Getting Past the Diet Mentality – Normal Eating
It’s that time of year again when thoughts turn to red hearts, cards sent, given to or received from loved ones, and, of course, chocolate.
How did chocolate become the symbol of love on Valentine’s Day?
According to at least one story I found on the Internet, the Aztecs viewed chocolate as an aphrodisiac. Long after chocolate made its way to Europe, the Cadbury chocolate company made the first-ever Valentine’s candy gift box. And so a tradition was born.
In my book, it’s a lovely tradition, too. I think of food and, yes, chocolate as love. Love of wonderful tastes, love of enjoyment, love of treating yourself well.
Weight Worries, the Diet Mentality, and the Fear of Chocolate
Of course, in these days of weight worries and the diet mentality, tying together the words food, chocolate, and enjoyment is a tough sell for many. A typical notion is that if we want to take care of ourselves, we need to use food only as fuel. And for many, that translates to kale, brown rice, green juice and the like.
Chocolate? Horrors. It only passes the lips when it’s eaten guiltily, hopefully without anyone seeing. Or, okay, maybe if it’s 75% dark chocolate. Even then, there are often worries that “I can’t eat just one.”
So how do we start to move past fear of chocolate so that we can eat it in, as Geneen Roth says, full integrity with ourselves? So that we’re not eating it with any feelings of guilt or failure but because we really want it? And hence eating it in a way that truly supports us both physically and psychologically?
Where you’re starting from is key to answering that. This post I wrote a few years ago describes the different decisions about eating chocolate that a person might make on the journey from the diet mentality to mindful, intuitive eating.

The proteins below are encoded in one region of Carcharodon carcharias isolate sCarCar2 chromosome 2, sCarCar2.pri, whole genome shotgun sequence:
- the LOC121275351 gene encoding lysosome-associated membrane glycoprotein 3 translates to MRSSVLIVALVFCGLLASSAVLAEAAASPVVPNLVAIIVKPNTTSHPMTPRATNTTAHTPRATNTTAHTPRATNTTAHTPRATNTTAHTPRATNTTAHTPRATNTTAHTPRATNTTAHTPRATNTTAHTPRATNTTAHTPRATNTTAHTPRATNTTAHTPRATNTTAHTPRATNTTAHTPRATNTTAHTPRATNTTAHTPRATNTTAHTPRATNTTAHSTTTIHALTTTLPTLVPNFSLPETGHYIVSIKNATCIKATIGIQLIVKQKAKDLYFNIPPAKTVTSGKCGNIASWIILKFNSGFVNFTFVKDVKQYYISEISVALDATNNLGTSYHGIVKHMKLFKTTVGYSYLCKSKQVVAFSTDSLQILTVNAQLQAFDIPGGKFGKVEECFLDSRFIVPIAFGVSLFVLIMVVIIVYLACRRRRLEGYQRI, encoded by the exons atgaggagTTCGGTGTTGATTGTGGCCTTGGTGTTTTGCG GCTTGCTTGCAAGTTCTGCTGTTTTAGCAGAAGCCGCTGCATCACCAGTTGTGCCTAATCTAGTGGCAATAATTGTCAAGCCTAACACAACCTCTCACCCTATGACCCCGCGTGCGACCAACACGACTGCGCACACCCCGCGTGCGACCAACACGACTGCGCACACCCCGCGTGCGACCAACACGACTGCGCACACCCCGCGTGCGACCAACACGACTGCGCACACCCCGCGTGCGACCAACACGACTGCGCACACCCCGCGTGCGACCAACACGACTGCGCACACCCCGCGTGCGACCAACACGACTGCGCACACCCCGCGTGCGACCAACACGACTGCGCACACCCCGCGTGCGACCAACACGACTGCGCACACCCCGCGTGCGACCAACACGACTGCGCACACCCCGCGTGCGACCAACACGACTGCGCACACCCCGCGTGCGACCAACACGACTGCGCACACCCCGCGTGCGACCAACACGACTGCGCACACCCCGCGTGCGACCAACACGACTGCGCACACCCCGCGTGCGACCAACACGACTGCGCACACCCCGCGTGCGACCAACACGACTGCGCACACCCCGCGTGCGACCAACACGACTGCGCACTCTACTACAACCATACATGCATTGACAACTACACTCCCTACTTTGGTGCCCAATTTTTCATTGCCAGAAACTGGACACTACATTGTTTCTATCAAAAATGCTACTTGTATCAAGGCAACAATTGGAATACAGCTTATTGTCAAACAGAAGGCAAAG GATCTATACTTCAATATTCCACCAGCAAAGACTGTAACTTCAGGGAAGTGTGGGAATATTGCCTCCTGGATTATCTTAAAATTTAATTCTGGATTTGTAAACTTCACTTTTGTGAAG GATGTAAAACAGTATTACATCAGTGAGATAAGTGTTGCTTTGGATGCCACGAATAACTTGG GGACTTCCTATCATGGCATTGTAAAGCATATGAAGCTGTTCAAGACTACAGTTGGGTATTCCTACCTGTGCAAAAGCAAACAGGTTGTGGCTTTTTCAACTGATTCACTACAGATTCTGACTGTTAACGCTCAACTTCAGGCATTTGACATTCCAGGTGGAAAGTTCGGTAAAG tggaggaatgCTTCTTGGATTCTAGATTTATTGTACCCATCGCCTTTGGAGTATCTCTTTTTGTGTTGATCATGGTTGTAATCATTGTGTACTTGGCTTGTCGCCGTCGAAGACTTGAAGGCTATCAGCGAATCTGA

Beyond Emotional Eating
When we talk about chocolate as love, we are talking about emotional eating. That phrase has a negative connotation but in reality emotional eating is part of eating supportively. It’s using food for pleasure when we are celebrating, such as on Valentine’s Day, or when we are looking for some pleasure in our lives.
It only becomes problematic when we don’t have any other way to add pleasure to our lives. The point I always like to make, however, is that if you feel restricted around food — that you can’t eat what you want — other things are going to have a hard time competing with food.
The bubble bath just doesn’t appeal when chocolate is calling your name. It’s the old forbidden fruit tastes the sweetest story, told time and again by dieters the world around.
What Else Gives You Pleasure?
Take some time this week, though, to think about what else gives you pleasure.
- For the busy, busy, it might be quiet time, focused on yourself.
- Or maybe it’s a relaxing walk with friend or family, enjoying the outside and the company.
- Or maybe it’s a pedicure — the old standby that many people pooh, pooh, but in the middle of February in a cold climate, it’s a pretty darn good pleasure.
If you have a hard time finding what truly gives you pleasure, try jotting down ideas you discover as you go through your days. By this time next Valentine’s, you might find you have a whole list of things and chocolate, while still good, doesn’t take up the same amount of brain acreage that it has in the past.
That is, if you’ve given yourself permission to eat it when you want it.
My favorite phrase in this regard is that you also just might find you don’t want it half as much as you thought you did — and when you do eat it, you may find you only want half as much as you thought you did.
On that note, I hope you have a wonderful Valentine’s Day. And if no one gives you chocolate, and you want some, give it to yourself.
Happy Valentine’s Day!